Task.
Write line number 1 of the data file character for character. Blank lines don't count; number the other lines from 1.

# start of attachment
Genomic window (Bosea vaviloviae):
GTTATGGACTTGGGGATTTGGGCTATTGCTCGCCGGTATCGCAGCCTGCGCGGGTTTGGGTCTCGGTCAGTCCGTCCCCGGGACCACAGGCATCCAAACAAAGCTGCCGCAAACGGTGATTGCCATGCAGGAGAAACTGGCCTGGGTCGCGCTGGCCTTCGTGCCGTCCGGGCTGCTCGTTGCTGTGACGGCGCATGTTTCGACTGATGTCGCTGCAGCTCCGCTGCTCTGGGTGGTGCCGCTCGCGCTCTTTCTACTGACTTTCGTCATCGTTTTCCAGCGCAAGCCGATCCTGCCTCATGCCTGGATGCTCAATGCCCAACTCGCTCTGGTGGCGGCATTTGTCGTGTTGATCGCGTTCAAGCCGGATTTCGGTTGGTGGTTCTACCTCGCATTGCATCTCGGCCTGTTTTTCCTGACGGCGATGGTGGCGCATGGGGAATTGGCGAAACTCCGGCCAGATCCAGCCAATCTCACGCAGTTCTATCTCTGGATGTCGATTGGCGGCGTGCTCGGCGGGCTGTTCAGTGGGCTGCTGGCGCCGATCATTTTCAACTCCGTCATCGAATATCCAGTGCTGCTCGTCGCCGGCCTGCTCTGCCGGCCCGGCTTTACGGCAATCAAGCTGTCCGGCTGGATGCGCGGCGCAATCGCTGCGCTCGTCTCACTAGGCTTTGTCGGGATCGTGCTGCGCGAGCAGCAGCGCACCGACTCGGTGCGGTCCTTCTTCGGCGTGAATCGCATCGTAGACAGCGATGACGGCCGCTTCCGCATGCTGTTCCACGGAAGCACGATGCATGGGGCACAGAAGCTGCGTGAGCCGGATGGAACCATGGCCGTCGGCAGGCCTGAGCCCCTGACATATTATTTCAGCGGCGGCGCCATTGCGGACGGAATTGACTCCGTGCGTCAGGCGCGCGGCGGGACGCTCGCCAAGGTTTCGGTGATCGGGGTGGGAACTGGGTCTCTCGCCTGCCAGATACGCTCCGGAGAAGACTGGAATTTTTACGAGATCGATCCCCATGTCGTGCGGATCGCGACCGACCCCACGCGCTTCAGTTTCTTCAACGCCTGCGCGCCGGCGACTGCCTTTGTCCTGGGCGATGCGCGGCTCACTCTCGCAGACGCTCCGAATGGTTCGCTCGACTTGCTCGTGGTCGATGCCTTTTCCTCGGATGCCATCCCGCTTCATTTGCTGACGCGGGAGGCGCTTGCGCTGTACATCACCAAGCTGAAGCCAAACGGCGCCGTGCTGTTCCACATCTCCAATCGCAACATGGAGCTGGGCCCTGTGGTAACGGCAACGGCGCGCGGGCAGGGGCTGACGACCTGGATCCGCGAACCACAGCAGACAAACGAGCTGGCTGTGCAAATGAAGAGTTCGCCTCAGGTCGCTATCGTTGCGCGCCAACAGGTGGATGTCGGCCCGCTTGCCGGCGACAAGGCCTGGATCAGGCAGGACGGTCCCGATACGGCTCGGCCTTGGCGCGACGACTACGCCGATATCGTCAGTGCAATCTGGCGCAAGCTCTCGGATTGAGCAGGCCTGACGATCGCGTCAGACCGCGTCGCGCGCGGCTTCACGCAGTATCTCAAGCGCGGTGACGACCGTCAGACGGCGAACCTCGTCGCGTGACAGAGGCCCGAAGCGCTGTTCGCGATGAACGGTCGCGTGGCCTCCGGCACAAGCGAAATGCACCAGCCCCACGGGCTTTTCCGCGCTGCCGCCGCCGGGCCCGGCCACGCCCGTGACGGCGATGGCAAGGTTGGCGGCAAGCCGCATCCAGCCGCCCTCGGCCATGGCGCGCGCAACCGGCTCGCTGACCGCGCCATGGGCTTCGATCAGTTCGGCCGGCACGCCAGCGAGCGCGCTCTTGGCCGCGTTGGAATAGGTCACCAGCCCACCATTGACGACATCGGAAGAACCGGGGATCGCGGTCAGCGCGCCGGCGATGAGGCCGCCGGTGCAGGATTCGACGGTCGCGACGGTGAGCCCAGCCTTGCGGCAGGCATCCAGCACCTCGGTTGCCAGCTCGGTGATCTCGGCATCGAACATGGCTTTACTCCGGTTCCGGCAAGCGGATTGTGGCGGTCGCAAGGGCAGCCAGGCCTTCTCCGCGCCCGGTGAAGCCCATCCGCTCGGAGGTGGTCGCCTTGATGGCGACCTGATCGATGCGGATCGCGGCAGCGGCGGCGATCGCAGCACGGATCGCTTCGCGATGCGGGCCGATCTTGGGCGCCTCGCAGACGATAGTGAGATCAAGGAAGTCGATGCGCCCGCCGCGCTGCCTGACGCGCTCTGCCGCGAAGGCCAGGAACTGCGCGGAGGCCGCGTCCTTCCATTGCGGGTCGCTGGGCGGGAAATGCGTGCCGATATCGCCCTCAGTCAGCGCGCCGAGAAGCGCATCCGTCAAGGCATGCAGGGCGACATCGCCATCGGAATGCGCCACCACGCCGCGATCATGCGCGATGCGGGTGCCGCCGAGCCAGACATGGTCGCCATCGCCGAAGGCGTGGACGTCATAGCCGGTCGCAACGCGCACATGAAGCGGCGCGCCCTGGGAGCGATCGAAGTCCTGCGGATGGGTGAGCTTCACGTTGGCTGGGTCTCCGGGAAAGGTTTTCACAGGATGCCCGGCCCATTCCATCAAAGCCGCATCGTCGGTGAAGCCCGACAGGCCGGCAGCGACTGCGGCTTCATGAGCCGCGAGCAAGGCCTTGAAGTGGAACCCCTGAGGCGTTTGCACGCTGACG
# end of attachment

Genomic window (Bosea vaviloviae):